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BirdLife slams green light for new development on Akrotiri peninsula

Akrotiri peninsula

It seems Cyprus couldn’t care less about the warning it recently received from Brussels over inadequate protection of Natura 2000 sites by giving the green light to a huge new development on Akrotiri Peninsula, BirdLife Cyprus said on Tuesday.

The conservation organisation said in a written statement that this new development concerns the licensing of 78 building plots at Zakaki in Limassol, situated between the Casino-Resort and the Zakaki marsh, intended for houses, apartments and offices.

The plot, that has the size of 45 football fields, is adjacent to the Natura 2000 area of Akrotiri Wetlands within the British Bases, the group said. It is also situated within an ‘Important Bird Area’, which should have been designated as Natura 2000, for two birds of prey, the Eleonora’s Falcon (Falco eleonorae) and the Red-footed Falcon (Falco vespertinus).

“These protected birds will be significantly affected by the loss of valuable farmland habitat especially in conjunction with other licensed developments in the area,” it said.

“BirdLife Cyprus considers the permitting of this development a wrong and unjustified move.”

It added the procedure followed was legally flawed “and bordering on an insult to common sense.”

The group argues that the issued opinion even violates the environmental terms that were set out by the same environmental authority to mitigate the effects of the nearby casino resort. It also said that no ecological assessment took place since neither the Cypriot authorities nor the British Bases requested it.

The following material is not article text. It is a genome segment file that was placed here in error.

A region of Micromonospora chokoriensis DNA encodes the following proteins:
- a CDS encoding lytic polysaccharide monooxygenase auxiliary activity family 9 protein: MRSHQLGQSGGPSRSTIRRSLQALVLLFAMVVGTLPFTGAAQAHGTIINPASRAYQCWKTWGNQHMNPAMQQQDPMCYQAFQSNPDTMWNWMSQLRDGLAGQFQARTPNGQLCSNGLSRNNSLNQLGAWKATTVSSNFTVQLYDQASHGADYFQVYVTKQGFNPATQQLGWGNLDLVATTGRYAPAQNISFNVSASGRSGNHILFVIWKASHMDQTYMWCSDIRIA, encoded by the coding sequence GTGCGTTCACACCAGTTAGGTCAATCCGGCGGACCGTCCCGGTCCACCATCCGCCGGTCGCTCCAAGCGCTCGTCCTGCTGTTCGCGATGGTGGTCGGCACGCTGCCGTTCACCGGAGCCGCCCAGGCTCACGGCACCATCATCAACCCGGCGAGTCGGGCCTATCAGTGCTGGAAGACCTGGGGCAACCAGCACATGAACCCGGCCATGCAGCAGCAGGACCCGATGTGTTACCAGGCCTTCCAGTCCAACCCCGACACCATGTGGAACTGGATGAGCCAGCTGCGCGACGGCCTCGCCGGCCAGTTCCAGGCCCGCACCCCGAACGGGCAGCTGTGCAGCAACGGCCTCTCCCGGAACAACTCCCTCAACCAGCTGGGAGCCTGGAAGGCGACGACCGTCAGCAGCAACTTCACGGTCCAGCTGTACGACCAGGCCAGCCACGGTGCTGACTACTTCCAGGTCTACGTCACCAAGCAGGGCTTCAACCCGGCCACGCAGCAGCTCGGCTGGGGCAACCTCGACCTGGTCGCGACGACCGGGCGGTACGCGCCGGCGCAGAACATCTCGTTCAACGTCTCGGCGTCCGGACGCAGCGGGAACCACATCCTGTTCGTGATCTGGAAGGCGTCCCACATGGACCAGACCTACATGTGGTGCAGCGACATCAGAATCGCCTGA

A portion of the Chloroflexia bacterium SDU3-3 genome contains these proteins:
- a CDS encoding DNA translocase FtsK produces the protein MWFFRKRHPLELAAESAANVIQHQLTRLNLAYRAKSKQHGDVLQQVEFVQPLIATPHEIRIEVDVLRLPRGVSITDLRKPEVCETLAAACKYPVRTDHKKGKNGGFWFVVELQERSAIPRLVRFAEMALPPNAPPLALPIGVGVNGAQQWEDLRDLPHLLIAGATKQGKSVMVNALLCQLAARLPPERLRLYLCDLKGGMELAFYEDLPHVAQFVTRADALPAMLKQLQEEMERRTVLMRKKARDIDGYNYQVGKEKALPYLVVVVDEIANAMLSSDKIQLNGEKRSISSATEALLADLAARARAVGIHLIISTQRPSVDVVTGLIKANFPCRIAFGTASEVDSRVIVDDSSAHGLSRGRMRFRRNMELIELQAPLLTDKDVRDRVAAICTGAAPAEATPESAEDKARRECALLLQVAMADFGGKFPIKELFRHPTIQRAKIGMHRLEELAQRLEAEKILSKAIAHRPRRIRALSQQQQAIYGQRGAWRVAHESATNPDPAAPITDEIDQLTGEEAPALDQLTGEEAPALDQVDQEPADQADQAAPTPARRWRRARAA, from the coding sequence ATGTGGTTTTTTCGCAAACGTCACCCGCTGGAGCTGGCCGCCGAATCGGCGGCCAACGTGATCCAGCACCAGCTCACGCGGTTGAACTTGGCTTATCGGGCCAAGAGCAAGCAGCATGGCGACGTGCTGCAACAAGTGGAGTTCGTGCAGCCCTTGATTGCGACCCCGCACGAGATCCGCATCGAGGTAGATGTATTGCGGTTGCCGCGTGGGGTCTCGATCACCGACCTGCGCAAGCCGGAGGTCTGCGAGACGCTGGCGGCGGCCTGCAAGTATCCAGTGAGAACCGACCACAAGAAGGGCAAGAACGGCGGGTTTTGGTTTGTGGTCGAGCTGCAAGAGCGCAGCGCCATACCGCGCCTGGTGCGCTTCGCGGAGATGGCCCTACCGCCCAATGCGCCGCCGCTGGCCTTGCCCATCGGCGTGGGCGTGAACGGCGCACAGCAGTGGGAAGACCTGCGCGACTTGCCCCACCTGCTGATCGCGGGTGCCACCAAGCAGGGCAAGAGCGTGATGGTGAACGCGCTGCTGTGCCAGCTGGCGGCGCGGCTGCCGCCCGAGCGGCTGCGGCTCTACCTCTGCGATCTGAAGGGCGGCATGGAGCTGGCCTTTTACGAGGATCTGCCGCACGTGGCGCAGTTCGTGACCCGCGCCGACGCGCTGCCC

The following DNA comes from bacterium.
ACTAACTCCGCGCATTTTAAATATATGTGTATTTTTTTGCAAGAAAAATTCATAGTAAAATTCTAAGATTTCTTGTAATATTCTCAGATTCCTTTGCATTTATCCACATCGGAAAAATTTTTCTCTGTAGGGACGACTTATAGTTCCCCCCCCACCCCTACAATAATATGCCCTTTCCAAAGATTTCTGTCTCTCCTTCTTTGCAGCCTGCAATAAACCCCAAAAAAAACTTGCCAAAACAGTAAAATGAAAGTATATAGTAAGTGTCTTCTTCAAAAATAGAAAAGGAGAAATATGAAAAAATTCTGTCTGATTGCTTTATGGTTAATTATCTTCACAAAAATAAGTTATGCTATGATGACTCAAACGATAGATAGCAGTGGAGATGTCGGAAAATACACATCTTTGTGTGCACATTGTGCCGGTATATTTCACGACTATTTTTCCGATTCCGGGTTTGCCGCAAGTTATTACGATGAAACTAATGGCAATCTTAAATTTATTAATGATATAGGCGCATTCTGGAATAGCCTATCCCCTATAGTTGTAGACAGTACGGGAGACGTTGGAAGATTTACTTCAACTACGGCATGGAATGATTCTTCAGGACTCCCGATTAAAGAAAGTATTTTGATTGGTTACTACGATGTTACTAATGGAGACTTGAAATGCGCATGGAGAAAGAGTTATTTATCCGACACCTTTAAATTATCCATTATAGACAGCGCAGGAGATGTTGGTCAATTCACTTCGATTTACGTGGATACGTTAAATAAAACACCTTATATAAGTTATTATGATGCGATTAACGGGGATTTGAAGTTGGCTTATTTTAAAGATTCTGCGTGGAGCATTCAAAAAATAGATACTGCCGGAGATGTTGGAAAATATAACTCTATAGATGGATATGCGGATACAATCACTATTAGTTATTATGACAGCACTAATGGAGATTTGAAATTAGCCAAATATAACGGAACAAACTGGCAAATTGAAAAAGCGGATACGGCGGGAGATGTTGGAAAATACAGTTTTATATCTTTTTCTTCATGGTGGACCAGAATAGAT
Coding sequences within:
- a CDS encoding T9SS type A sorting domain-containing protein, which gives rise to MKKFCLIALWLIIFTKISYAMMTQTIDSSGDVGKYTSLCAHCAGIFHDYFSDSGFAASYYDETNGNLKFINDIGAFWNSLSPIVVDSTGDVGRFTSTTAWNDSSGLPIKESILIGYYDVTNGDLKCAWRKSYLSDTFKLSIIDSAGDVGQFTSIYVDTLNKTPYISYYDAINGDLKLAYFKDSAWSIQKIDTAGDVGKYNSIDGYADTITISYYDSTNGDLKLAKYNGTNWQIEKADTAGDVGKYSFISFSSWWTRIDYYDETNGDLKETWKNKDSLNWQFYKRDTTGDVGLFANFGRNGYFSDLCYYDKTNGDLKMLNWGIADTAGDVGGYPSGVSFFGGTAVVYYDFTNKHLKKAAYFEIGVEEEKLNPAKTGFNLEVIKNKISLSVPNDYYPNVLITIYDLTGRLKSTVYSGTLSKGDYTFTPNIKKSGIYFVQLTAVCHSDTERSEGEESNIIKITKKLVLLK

BirdLife said even the mitigation terms included in the environmental authority’s opinion are actually contributing to the gradual loss of the habitat.

The terms pertaining to the Natura 2000 site and the project’s impacts on the species have no scientific basis, since the ecological assessment is absent, it said, while there are mitigation measures for the birds of the area, which fail to limit the impact on these species and have nothing to do with the ecology of the birds that will be affected by this project.

The terms also include landscaping plans that seek to ‘offset’ the loss of habitat. However, the fact that these ‘green spaces’ are to be created on the outskirts of a large development is completely ignored, and these green spaces will fail to replace the habitat that will be lost, it said.

In addition, it said, the green light was given for the construction of a road on the development’s southern border, along the edge of the fragile ecosystem of Akrotiri, without any form of environmental impact assessment.

The group also said that the opinion itself acknowledges that no measures have been evaluated for the reduction of subsequent disturbance and no plan has been proposed to manage the problem of mosquitoes.

The mosquito nuisance to future users of the development will result in increased pressure to drain adjacent protected wetlands where mosquitoes breed, such as the Zakaki marsh, it said.

But “the icing on the cake”, the group said, are the conditions set in the opinion giving the green light for the casino-resort, just to the north of this project. One of them – essential for nature conservation according to this opinion – was the establishment of a green belt south of the Casino, to protect the wetland and its wildlife by creating a ‘buffer zone’, it said. “The problem is that this solution, this green patch of land that would serve as a buffer, now becomes the new development area!”

The organisation wonders what “sort of distorted vision does the state have for the ‘sustainable’ development of our island?”

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